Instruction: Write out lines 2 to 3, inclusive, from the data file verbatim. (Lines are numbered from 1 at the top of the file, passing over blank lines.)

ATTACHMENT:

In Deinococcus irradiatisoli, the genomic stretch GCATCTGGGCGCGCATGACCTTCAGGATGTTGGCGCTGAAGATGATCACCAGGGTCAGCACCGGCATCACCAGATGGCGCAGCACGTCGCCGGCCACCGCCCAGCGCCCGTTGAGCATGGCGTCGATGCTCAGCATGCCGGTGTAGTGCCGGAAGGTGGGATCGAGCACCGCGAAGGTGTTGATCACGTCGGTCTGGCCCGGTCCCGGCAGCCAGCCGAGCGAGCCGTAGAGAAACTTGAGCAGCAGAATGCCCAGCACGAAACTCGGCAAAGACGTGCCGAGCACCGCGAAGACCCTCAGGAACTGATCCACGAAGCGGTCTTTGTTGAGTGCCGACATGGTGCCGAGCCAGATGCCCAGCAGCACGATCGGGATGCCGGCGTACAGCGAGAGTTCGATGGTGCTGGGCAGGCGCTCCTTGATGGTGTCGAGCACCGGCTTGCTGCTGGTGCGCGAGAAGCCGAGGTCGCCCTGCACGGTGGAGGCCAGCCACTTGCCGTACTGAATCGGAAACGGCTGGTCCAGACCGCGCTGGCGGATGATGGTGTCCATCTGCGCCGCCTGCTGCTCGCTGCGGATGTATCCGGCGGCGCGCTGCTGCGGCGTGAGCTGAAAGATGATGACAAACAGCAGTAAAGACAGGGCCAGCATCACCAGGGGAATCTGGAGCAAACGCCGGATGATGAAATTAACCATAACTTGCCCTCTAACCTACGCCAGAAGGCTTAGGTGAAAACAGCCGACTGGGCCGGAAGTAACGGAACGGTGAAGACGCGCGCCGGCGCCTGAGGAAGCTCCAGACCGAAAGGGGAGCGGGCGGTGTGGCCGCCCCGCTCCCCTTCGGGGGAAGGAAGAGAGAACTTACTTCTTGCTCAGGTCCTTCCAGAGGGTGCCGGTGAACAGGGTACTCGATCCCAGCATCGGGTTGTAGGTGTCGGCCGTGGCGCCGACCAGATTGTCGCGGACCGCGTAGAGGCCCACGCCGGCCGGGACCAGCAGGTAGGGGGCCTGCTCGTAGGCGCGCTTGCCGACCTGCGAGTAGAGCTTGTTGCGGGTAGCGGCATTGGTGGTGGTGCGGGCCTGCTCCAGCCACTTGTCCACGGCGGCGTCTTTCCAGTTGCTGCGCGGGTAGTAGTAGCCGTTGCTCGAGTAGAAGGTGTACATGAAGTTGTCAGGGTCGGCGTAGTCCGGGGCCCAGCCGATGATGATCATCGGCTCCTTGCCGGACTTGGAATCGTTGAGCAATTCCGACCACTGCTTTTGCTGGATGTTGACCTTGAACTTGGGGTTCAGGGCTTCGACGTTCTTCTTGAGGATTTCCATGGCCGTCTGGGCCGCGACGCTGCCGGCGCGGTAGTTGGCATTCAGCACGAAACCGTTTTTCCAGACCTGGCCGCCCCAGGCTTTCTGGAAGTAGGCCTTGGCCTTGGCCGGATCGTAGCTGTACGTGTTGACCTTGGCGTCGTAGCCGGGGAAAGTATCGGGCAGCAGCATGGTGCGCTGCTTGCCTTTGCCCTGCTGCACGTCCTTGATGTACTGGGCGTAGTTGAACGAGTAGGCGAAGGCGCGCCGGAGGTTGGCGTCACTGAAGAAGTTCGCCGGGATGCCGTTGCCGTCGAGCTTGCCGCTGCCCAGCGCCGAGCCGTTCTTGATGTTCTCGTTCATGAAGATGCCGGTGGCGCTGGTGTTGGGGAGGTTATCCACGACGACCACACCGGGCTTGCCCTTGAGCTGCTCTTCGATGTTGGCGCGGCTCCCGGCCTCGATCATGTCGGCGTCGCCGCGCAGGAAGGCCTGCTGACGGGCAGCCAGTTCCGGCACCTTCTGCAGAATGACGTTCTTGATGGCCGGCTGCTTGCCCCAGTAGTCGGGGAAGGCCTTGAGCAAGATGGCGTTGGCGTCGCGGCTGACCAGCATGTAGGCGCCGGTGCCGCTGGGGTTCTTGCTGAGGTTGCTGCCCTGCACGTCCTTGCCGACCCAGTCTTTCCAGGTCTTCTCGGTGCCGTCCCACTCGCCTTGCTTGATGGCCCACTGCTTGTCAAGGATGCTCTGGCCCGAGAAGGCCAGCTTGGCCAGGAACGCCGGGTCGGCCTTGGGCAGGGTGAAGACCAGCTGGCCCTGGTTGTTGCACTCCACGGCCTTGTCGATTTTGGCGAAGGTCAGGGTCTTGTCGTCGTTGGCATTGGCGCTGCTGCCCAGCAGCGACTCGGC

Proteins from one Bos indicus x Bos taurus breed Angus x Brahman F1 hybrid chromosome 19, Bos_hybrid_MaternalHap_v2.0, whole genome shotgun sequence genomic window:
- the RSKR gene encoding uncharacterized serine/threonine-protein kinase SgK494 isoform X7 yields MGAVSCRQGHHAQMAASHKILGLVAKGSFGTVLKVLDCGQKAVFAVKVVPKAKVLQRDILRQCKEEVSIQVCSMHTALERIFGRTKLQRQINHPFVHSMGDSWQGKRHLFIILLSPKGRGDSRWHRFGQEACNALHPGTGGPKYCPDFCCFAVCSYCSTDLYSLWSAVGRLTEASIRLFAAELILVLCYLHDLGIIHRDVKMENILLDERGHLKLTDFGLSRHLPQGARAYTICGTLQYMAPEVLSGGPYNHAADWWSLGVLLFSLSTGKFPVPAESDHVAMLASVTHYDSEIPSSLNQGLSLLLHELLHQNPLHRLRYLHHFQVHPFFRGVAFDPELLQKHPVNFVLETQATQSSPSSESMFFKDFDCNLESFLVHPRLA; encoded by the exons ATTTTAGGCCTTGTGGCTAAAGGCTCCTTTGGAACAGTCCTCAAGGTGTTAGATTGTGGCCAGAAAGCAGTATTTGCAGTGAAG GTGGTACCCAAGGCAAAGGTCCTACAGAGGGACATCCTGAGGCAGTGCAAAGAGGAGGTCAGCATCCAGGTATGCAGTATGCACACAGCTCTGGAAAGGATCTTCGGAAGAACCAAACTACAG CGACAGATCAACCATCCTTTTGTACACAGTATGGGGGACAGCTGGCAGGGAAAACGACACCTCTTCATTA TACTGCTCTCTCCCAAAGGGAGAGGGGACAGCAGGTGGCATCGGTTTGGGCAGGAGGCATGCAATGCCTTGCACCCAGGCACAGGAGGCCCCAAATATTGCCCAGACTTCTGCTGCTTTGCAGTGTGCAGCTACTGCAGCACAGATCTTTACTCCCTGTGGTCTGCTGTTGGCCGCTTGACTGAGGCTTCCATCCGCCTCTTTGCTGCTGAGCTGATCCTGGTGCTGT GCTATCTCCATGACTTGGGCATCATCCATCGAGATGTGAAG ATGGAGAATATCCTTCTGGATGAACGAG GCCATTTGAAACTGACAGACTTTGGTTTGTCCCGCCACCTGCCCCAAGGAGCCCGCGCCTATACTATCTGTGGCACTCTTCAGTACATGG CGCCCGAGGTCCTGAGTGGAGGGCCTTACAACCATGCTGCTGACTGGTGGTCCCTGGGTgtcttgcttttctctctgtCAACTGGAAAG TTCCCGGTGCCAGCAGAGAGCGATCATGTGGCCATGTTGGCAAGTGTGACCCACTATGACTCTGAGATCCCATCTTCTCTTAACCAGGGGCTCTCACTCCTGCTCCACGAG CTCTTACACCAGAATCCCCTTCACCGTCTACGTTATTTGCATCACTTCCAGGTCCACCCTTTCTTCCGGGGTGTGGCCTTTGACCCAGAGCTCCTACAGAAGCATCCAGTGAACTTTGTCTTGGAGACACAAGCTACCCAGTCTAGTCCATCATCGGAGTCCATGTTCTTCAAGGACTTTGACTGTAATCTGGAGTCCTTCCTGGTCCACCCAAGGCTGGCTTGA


Proteins from one Bos indicus x Bos taurus breed Angus x Brahman F1 hybrid chromosome 19, Bos_hybrid_MaternalHap_v2.0, whole genome shotgun sequence genomic window:
- the RSKR gene encoding uncharacterized serine/threonine-protein kinase SgK494 isoform X7 yields MGAVSCRQGHHAQMAASHKILGLVAKGSFGTVLKVLDCGQKAVFAVKVVPKAKVLQRDILRQCKEEVSIQVCSMHTALERIFGRTKLQRQINHPFVHSMGDSWQGKRHLFIILLSPKGRGDSRWHRFGQEACNALHPGTGGPKYCPDFCCFAVCSYCSTDLYSLWSAVGRLTEASIRLFAAELILVLCYLHDLGIIHRDVKMENILLDERGHLKLTDFGLSRHLPQGARAYTICGTLQYMAPEVLSGGPYNHAADWWSLGVLLFSLSTGKFPVPAESDHVAMLASVTHYDSEIPSSLNQGLSLLLHELLHQNPLHRLRYLHHFQVHPFFRGVAFDPELLQKHPVNFVLETQATQSSPSSESMFFKDFDCNLESFLVHPRLA; encoded by the exons ATTTTAGGCCTTGTGGCTAAAGGCTCCTTTGGAACAGTCCTCAAGGTGTTAGATTGTGGCCAGAAAGCAGTATTTGCAGTGAAG GTGGTACCCAAGGCAAAGGTCCTACAGAGGGACATCCTGAGGCAGTGCAAAGAGGAGGTCAGCATCCAGGTATGCAGTATGCACACAGCTCTGGAAAGGATCTTCGGAAGAACCAAACTACAG CGACAGATCAACCATCCTTTTGTACACAGTATGGGGGACAGCTGGCAGGGAAAACGACACCTCTTCATTA TACTGCTCTCTCCCAAAGGGAGAGGGGACAGCAGGTGGCATCGGTTTGGGCAGGAGGCATGCAATGCCTTGCACCCAGGCACAGGAGGCCCCAAATATTGCCCAGACTTCTGCTGCTTTGCAGTGTGCAGCTACTGCAGCACAGATCTTTACTCCCTGTGGTCTGCTGTTGGCCGCTTGACTGAGGCTTCCATCCGCCTCTTTGCTGCTGAGCTGATCCTGGTGCTGT GCTATCTCCATGACTTGGGCATCATCCATCGAGATGTGAAG ATGGAGAATATCCTTCTGGATGAACGAG GCCATTTGAAACTGACAGACTTTGGTTTGTCCCGCCACCTGCCCCAAGGAGCCCGCGCCTATACTATCTGTGGCACTCTTCAGTACATGG CGCCCGAGGTCCTGAGTGGAGGGCCTTACAACCATGCTGCTGACTGGTGGTCCCTGGGTgtcttgcttttctctctgtCAACTGGAAAG TTCCCGGTGCCAGCAGAGAGCGATCATGTGGCCATGTTGGCAAGTGTGACCCACTATGACTCTGAGATCCCATCTTCTCTTAACCAGGGGCTCTCACTCCTGCTCCACGAG CTCTTACACCAGAATCCCCTTCACCGTCTACGTTATTTGCATCACTTCCAGGTCCACCCTTTCTTCCGGGGTGTGGCCTTTGACCCAGAGCTCCTACAGAAGCATCCAGTGAACTTTGTCTTGGAGACACAAGCTACCCAGTCTAGTCCATCATCGGAGTCCATGTTCTTCAAGGACTTTGACTGTAATCTGGAGTCCTTCCTGGTCCACCCAAGGCTGGCTTGA